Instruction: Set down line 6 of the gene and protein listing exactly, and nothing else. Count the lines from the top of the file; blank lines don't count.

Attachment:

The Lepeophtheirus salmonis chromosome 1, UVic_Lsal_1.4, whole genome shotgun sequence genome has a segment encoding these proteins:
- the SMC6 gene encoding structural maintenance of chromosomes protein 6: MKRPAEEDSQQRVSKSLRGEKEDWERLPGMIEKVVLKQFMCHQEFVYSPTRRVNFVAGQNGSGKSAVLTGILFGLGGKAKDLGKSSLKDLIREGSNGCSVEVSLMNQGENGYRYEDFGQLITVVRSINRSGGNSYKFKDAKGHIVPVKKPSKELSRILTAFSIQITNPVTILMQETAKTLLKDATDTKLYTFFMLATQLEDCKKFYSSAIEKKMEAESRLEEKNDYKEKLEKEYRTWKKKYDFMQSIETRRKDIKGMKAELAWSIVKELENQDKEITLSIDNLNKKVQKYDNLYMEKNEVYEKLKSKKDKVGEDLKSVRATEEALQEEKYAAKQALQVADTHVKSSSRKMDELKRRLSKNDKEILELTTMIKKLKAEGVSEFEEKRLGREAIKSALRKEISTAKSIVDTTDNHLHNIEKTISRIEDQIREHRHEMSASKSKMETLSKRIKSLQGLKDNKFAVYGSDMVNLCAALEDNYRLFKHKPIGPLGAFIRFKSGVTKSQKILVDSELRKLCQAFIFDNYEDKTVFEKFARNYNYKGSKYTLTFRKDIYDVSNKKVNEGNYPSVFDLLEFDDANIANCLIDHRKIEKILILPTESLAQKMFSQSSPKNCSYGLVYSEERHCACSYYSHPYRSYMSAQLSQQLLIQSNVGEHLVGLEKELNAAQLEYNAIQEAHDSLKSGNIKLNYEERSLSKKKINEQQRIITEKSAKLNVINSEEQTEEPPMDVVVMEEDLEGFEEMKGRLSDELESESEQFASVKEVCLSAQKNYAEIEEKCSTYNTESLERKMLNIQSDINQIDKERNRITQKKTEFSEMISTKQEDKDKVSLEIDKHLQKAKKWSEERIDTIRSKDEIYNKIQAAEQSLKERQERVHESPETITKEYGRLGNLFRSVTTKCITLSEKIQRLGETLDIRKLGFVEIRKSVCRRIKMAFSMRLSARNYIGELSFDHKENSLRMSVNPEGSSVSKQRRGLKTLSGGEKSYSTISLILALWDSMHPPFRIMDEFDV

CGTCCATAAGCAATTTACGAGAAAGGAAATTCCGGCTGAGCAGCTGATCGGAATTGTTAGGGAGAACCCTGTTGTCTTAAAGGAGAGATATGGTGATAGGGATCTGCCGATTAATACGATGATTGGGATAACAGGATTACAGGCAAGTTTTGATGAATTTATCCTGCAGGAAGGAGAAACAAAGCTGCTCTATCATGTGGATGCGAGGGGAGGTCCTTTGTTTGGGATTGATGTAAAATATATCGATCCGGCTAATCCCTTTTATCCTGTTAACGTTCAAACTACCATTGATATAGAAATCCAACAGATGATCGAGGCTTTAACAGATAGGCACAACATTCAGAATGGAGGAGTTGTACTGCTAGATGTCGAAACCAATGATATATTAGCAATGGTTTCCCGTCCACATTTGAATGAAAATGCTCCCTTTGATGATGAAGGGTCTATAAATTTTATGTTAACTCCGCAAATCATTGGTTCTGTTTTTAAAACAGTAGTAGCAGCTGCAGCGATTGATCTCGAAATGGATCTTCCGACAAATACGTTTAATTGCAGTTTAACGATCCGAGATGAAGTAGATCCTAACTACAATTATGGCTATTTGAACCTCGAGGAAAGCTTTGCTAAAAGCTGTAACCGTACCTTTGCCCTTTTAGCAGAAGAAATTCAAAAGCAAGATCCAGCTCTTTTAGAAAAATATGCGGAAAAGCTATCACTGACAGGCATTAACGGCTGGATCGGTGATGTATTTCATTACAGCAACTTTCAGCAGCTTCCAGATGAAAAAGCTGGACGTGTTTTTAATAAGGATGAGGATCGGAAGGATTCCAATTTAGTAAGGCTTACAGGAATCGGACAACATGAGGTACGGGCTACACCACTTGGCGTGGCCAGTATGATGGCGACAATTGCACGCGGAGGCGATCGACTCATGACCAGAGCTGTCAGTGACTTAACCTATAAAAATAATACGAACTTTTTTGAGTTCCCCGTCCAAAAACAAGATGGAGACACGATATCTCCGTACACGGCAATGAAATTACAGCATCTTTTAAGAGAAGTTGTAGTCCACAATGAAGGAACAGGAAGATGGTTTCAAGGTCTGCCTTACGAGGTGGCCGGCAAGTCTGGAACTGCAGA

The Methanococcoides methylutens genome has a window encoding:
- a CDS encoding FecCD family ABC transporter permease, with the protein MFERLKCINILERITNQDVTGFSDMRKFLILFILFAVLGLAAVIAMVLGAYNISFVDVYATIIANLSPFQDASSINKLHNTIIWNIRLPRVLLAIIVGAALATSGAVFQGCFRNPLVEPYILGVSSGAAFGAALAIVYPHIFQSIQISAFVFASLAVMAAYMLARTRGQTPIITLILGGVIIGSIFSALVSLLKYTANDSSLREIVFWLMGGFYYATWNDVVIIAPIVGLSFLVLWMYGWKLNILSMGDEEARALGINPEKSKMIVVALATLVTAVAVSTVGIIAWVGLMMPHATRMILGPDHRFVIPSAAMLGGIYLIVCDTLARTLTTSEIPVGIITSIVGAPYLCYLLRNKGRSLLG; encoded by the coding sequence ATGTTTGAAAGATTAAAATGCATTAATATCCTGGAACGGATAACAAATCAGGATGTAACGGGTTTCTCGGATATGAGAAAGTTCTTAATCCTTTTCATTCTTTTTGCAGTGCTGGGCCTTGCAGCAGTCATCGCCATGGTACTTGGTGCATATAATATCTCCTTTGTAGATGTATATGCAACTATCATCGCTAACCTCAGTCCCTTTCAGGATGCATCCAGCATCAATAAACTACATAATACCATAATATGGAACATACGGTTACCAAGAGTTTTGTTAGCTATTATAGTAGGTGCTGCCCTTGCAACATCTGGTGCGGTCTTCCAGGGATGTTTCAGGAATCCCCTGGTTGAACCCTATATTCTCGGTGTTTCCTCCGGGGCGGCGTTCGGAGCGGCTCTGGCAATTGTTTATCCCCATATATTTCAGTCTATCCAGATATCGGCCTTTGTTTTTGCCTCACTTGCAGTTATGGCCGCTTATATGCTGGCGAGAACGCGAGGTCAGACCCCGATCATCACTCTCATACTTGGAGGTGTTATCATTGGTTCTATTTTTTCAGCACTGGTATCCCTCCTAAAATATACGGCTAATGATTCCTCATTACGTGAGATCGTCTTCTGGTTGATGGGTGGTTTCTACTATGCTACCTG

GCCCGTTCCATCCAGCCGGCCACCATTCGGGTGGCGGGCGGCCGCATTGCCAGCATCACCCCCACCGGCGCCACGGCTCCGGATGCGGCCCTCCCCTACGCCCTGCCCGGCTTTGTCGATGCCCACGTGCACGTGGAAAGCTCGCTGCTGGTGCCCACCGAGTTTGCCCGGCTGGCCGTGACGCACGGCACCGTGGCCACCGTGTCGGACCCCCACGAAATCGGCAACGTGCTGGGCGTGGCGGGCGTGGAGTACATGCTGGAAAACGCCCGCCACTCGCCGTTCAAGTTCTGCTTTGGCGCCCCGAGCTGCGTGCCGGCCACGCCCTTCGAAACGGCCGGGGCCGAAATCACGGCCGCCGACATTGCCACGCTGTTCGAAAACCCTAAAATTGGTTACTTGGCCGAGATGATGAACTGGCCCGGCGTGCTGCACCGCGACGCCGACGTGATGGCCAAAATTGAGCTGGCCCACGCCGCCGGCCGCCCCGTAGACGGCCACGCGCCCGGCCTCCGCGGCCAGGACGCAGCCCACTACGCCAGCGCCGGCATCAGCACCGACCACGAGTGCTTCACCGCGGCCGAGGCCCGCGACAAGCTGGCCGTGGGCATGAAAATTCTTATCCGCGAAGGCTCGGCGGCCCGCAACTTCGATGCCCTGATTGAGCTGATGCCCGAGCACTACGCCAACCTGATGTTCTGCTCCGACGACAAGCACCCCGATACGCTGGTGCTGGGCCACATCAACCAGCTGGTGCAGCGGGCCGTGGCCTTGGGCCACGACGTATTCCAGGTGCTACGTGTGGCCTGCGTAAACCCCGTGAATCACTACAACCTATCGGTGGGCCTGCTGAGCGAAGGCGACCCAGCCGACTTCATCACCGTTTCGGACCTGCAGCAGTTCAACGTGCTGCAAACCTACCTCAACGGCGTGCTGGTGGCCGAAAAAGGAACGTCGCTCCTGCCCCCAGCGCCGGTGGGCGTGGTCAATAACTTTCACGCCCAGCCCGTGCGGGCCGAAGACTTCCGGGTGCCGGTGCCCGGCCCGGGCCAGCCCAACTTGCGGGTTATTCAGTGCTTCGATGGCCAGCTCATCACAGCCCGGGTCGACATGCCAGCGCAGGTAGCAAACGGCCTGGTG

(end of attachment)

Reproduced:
GCCCGTTCCATCCAGCCGGCCACCATTCGGGTGGCGGGCGGCCGCATTGCCAGCATCACCCCCACCGGCGCCACGGCTCCGGATGCGGCCCTCCCCTACGCCCTGCCCGGCTTTGTCGATGCCCACGTGCACGTGGAAAGCTCGCTGCTGGTGCCCACCGAGTTTGCCCGGCTGGCCGTGACGCACGGCACCGTGGCCACCGTGTCGGACCCCCACGAAATCGGCAACGTGCTGGGCGTGGCGGGCGTGGAGTACATGCTGGAAAACGCCCGCCACTCGCCGTTCAAGTTCTGCTTTGGCGCCCCGAGCTGCGTGCCGGCCACGCCCTTCGAAACGGCCGGGGCCGAAATCACGGCCGCCGACATTGCCACGCTGTTCGAAAACCCTAAAATTGGTTACTTGGCCGAGATGATGAACTGGCCCGGCGTGCTGCACCGCGACGCCGACGTGATGGCCAAAATTGAGCTGGCCCACGCCGCCGGCCGCCCCGTAGACGGCCACGCGCCCGGCCTCCGCGGCCAGGACGCAGCCCACTACGCCAGCGCCGGCATCAGCACCGACCACGAGTGCTTCACCGCGGCCGAGGCCCGCGACAAGCTGGCCGTGGGCATGAAAATTCTTATCCGCGAAGGCTCGGCGGCCCGCAACTTCGATGCCCTGATTGAGCTGATGCCCGAGCACTACGCCAACCTGATGTTCTGCTCCGACGACAAGCACCCCGATACGCTGGTGCTGGGCCACATCAACCAGCTGGTGCAGCGGGCCGTGGCCTTGGGCCACGACGTATTCCAGGTGCTACGTGTGGCCTGCGTAAACCCCGTGAATCACTACAACCTATCGGTGGGCCTGCTGAGCGAAGGCGACCCAGCCGACTTCATCACCGTTTCGGACCTGCAGCAGTTCAACGTGCTGCAAACCTACCTCAACGGCGTGCTGGTGGCCGAAAAAGGAACGTCGCTCCTGCCCCCAGCGCCGGTGGGCGTGGTCAATAACTTTCACGCCCAGCCCGTGCGGGCCGAAGACTTCCGGGTGCCGGTGCCCGGCCCGGGCCAGCCCAACTTGCGGGTTATTCAGTGCTTCGATGGCCAGCTCATCACAGCCCGGGTCGACATGCCAGCGCAGGTAGCAAACGGCCTGGTG